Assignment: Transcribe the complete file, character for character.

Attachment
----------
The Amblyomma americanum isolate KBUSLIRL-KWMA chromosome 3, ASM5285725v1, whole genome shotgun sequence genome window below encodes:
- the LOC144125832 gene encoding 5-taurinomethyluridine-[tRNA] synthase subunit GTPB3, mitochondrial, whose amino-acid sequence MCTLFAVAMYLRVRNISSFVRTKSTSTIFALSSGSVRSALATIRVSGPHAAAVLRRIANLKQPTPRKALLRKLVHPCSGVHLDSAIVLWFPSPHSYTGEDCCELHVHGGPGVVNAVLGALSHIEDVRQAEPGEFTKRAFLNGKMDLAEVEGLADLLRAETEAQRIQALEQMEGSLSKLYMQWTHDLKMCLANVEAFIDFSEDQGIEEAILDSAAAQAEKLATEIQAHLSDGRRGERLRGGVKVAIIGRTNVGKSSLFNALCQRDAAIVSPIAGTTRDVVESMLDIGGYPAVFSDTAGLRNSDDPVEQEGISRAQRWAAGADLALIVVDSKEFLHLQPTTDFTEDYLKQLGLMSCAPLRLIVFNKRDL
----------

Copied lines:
The Amblyomma americanum isolate KBUSLIRL-KWMA chromosome 3, ASM5285725v1, whole genome shotgun sequence genome window below encodes:
- the LOC144125832 gene encoding 5-taurinomethyluridine-[tRNA] synthase subunit GTPB3, mitochondrial, whose amino-acid sequence MCTLFAVAMYLRVRNISSFVRTKSTSTIFALSSGSVRSALATIRVSGPHAAAVLRRIANLKQPTPRKALLRKLVHPCSGVHLDSAIVLWFPSPHSYTGEDCCELHVHGGPGVVNAVLGALSHIEDVRQAEPGEFTKRAFLNGKMDLAEVEGLADLLRAETEAQRIQALEQMEGSLSKLYMQWTHDLKMCLANVEAFIDFSEDQGIEEAILDSAAAQAEKLATEIQAHLSDGRRGERLRGGVKVAIIGRTNVGKSSLFNALCQRDAAIVSPIAGTTRDVVESMLDIGGYPAVFSDTAGLRNSDDPVEQEGISRAQRWAAGADLALIVVDSKEFLHLQPTTDFTEDYLKQLGLMSCAPLRLIVFNKRDL